Is your institution a haven for LGBTQ students, known for unemployed graduates or a magnet for the smart kids? It may be portrayed that way on TikTok. A late-night TikTok binge clued me in to students’ perception of hundreds of institutions. Based on view counts, hundreds of thousands of teenagers likely also watched the crowdsourced, 50-second, low-budget videos produced by students just like them, and it may influence how they view your campus.
TikTok users have started categorizing campuses using an obscure audio clip (originally created by user @snoted) that surfaced on Oct. 9. A mostly monotone voice wishes “good night” to 14 groups of people named by stereotypes as mundane as people who miss going to the library (i.e., the smart kids) and as polarizing as people with daddy issues. It includes multiple references to Gen Z pop culture like The Magic Tree House and Warrior Cats book series, as well as phrases not fit for this publication.
There are over 7,000 videos with this audio, which makes it relatively niche for the app (over 500,000 videos were created with Fleetwood Mac’s “Dreams” audio, popularized by a skateboarder drinking cranberry juice). Not all of the “good night” videos are about colleges, but the first — and most popular — was about California universities, and it spurred others.
“Goodnight to California Universities” includes campuses ranging from Chico State to Stanford. It’s been viewed over a million times, shared nearly 5,000 times and received over 2,000 comments. Grouping institutions by state is the most popular format for this meme, with at least 24 states represented. A student’s take on Pennsylvania colleges and universities has over 600,000 views, and quite a few other state compilations have hundreds of thousands of views. In Canada, Ontario is most popular, with multiple versions racking up over 300,000 views total. There are also versions for the Ivy League, Big Ten, liberal arts colleges and Boston schools.
Besides the view counts, there are thousands of comments on these videos. Current students are confirming the creator’s classification of their school, while others are offended that their campus wasn’t included. Some high school students are discussing if the meme affects their perception of the campuses they’re applying to. For example, a student commented on a video about North Carolina institutions with over 70,000 views, saying they were just accepted to a specific university and asking, “Should I decline now?” Current students chimed in with pro and con arguments, discussing the social scene, their pandemic response and unsubstantiated rumors about its fiscal status.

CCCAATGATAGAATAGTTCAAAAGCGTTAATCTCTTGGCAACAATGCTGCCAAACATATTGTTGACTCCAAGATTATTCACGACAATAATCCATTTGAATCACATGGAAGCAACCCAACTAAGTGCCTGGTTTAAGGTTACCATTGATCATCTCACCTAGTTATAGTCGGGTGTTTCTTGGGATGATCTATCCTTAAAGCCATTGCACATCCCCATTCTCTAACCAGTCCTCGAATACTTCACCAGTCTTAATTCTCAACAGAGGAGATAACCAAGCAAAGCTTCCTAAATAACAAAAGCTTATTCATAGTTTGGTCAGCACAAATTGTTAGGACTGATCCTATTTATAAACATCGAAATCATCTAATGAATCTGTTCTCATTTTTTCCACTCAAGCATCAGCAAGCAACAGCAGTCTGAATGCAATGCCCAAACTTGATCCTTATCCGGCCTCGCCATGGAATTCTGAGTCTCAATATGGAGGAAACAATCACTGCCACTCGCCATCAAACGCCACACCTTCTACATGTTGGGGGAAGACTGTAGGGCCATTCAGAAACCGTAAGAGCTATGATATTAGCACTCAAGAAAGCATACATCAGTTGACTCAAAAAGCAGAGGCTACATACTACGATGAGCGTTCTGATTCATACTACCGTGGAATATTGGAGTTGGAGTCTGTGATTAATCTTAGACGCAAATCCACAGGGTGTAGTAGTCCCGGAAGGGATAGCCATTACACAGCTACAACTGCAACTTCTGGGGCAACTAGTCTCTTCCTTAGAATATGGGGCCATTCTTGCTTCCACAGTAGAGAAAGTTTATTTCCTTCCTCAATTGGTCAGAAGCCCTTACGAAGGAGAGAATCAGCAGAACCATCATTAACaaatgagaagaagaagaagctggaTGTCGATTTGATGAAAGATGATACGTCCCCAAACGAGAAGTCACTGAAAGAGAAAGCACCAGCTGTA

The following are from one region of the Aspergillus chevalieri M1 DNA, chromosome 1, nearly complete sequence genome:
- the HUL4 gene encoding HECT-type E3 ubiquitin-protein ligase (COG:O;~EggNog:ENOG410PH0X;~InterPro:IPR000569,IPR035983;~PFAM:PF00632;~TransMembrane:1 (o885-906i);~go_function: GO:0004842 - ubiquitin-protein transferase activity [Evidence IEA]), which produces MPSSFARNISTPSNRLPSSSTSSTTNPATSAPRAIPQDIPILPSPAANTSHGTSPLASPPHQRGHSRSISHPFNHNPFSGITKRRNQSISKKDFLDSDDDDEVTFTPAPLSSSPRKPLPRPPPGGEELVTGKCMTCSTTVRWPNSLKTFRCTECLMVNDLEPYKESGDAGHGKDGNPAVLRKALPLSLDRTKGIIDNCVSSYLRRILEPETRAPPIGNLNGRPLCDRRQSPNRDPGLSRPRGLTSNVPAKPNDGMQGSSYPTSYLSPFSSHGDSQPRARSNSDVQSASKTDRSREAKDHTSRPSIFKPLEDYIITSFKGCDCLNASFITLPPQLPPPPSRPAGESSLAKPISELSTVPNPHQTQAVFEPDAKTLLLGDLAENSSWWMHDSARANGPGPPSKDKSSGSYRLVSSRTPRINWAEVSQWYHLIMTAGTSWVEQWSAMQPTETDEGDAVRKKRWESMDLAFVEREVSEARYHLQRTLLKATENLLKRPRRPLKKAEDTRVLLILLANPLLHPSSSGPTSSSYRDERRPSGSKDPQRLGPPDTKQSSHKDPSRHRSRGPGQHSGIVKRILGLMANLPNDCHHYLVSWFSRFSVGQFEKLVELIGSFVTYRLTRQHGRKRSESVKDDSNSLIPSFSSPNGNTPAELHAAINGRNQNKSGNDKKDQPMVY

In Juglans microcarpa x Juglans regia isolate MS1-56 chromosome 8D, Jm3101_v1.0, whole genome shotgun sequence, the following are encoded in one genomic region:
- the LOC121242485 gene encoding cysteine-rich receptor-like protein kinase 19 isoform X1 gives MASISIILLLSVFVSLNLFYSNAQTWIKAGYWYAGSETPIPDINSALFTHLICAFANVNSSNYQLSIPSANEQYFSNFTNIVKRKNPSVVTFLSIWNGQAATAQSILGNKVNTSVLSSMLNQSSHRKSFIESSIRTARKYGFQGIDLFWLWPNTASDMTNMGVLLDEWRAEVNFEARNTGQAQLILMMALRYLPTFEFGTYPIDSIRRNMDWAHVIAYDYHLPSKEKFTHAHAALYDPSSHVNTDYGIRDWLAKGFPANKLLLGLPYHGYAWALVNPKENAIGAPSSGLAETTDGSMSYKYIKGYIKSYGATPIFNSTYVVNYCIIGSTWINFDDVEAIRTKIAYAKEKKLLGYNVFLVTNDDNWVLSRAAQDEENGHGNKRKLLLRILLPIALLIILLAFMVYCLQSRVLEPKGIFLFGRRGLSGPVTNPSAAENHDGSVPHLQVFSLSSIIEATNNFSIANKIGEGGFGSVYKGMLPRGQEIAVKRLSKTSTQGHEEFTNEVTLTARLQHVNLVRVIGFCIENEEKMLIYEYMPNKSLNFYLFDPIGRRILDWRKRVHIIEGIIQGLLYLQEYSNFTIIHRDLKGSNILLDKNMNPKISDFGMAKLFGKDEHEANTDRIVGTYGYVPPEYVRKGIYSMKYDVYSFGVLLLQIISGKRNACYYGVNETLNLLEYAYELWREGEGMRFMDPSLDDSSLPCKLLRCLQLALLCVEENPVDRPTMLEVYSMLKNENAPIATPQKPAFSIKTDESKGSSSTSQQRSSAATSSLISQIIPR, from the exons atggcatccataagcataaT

While marketers love to describe their brands with phrases like “world-class faculty” or “interdisciplinary learning,” those phrases aren’t top of mind for the average students nonselective institutions need to fill their classes and generate tuition revenue. Those students are wondering if there will be people like them on campus, and if they’ll be able to find a good job after graduation. The “good night” TikTok meme offers them that sort of categorization.
The moment for this TikTok meme was brief (video creation slowed to a crawl by the end of October), but students share perceptions of higher ed brands every day on social media sites like YouTube, Reddit and TikTok. Prospective students know this and flock to these sites for an unfiltered view into campus life they don’t see in official marketing materials. In his latest book, Who Gets In And Why, Jeffrey Selingo advises students and their parents to “Go beyond what colleges are offering and look for students on social media who attend the schools you’re interested in. Search through Reddit and YouTube for threads and videos about campus.”
Higher ed marketing leaders must recognize they no longer control their brand message (if they ever did). In The Brand Gap, Marty Neumeier writes, “Brand is not what you say it is. It’s what they say it is.” Brands are defined by individuals, not marketers. Leaders can shape their brands through experiences, outcomes and storytelling that produce congruent messages whether from the campus itself or the TikTok account of a new student. When assessing their brands, they must pay just as much attention to online word of mouth as prospective students and parents do through social listening. Memes like this shouldn’t be dismissed — they’re a learning opportunity (just like they were during the quick shift to online instruction). An opportunity for campuses to embrace the positive and authentic parts of their brand that are already present in their hallways, on the quad and on TikTok — and reckon with the negative perceptions that can’t be plastered over with a billboard.
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